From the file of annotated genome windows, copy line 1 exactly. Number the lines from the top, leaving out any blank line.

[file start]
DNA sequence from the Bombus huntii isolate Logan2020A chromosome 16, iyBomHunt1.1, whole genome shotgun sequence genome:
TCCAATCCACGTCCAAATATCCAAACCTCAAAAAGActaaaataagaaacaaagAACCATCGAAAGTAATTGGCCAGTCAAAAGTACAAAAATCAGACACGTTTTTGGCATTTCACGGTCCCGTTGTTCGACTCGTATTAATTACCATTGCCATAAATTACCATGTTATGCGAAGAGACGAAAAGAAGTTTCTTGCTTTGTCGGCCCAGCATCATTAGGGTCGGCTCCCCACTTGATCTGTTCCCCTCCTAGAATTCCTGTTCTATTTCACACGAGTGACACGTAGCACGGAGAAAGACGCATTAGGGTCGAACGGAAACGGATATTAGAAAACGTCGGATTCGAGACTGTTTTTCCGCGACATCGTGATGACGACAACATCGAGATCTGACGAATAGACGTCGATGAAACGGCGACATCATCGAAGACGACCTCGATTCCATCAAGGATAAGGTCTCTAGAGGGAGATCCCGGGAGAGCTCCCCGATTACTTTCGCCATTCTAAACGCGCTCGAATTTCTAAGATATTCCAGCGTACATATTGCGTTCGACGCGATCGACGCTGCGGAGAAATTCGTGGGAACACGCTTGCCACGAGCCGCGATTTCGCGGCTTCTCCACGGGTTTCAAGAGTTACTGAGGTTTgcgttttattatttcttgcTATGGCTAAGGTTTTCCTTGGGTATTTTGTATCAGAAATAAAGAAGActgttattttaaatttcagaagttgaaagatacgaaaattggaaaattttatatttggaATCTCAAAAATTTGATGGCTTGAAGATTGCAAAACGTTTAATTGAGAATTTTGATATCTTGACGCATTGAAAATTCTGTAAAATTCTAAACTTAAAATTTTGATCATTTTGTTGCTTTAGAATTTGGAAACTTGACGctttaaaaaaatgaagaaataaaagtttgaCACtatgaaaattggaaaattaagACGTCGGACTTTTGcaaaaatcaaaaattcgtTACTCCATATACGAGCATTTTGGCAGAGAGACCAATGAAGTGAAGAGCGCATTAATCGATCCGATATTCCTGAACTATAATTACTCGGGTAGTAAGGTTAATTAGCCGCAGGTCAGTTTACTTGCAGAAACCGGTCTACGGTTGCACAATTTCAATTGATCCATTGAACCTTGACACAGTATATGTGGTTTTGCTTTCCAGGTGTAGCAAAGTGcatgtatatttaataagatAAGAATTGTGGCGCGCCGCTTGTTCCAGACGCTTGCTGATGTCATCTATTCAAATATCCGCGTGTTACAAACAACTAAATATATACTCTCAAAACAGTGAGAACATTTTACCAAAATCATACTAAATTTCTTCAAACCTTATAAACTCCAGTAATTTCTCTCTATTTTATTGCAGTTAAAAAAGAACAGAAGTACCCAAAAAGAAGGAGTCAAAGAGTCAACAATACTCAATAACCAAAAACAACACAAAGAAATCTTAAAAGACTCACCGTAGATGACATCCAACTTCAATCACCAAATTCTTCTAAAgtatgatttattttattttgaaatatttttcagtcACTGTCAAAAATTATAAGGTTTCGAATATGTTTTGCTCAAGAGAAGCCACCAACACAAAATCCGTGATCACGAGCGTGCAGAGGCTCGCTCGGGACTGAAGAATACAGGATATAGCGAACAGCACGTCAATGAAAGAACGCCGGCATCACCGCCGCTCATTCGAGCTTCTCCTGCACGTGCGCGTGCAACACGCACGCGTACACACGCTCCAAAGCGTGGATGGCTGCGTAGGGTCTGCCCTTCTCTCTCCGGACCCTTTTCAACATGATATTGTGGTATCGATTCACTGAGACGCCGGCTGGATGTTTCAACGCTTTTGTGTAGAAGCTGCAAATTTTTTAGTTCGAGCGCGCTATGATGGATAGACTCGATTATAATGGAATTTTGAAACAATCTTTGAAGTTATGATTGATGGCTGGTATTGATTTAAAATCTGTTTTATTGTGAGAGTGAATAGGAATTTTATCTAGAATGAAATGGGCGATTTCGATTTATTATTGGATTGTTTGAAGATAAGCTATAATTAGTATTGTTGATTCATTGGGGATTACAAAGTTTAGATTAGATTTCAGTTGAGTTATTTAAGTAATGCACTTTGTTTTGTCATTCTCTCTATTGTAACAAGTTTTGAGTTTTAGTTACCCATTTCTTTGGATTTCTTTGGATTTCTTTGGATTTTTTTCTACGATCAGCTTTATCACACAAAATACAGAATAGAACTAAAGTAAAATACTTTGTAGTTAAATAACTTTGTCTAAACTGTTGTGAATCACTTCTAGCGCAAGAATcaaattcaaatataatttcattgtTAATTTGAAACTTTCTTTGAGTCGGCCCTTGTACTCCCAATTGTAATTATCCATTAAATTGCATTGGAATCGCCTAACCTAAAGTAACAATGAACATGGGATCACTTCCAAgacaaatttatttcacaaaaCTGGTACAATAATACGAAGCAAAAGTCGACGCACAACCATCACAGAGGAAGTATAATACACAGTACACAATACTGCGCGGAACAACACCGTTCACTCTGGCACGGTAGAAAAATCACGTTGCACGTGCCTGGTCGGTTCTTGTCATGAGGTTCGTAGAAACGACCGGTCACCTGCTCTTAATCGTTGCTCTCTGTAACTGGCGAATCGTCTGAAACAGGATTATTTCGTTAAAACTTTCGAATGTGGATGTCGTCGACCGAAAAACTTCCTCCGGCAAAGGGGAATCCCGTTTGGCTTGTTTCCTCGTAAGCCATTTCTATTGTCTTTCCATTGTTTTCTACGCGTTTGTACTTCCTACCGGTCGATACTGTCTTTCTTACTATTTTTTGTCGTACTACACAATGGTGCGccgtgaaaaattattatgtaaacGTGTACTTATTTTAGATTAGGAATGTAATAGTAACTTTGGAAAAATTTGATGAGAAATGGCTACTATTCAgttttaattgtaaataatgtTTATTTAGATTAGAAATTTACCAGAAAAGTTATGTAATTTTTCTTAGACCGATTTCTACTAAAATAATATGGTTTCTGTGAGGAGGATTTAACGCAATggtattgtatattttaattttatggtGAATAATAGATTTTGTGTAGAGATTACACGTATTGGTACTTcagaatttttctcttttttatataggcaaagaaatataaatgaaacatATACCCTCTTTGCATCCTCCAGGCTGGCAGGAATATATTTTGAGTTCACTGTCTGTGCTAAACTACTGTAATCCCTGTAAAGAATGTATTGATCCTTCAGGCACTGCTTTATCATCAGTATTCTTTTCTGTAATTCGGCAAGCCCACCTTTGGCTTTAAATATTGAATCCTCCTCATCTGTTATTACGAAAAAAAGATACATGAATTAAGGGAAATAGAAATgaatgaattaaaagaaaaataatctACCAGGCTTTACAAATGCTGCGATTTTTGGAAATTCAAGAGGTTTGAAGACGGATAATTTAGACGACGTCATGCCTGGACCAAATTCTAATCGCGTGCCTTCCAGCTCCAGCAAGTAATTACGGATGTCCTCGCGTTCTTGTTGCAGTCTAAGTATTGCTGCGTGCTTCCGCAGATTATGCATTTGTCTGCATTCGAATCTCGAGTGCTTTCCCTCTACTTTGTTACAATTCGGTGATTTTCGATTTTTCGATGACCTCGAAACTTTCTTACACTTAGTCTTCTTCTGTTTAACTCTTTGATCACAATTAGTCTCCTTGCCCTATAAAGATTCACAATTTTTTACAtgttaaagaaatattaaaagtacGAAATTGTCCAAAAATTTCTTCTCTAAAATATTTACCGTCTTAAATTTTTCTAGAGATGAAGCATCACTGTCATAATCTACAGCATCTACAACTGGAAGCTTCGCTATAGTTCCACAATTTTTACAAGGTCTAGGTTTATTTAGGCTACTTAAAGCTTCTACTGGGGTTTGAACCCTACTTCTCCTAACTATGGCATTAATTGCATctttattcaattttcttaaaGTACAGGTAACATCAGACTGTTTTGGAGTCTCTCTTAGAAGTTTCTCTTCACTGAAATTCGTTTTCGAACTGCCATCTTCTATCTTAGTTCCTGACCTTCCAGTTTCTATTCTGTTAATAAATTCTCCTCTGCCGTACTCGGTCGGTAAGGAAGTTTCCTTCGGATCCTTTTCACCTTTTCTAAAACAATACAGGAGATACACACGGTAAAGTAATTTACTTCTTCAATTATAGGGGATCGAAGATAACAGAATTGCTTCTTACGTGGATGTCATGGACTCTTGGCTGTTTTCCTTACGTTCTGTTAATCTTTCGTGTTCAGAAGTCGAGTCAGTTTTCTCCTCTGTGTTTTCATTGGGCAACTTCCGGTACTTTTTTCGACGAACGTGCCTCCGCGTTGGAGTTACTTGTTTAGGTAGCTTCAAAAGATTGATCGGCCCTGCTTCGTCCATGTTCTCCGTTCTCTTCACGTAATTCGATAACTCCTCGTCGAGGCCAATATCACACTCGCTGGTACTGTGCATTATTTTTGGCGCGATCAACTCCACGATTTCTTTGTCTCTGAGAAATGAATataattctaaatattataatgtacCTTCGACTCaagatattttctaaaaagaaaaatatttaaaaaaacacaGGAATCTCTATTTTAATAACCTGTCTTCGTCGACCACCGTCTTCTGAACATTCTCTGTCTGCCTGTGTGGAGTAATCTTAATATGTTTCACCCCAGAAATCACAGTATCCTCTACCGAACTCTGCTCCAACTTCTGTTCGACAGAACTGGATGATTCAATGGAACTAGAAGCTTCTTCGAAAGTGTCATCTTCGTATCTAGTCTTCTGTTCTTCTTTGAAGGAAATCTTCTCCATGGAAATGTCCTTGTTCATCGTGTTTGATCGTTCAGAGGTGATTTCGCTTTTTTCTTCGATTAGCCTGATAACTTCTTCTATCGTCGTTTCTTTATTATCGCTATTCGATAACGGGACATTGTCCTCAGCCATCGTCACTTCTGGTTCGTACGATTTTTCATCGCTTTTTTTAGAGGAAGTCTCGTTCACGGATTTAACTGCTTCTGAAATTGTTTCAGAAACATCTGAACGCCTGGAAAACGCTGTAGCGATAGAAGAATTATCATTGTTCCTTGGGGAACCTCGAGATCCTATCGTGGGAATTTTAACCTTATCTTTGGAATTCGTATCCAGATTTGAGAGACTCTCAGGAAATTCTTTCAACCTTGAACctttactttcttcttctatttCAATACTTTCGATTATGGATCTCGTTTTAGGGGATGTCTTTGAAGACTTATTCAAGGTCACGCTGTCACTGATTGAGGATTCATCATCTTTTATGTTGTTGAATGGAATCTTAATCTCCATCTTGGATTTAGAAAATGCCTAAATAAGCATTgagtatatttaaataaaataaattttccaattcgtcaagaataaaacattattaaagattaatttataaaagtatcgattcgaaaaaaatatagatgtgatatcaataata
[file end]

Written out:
DNA sequence from the Bombus huntii isolate Logan2020A chromosome 16, iyBomHunt1.1, whole genome shotgun sequence genome: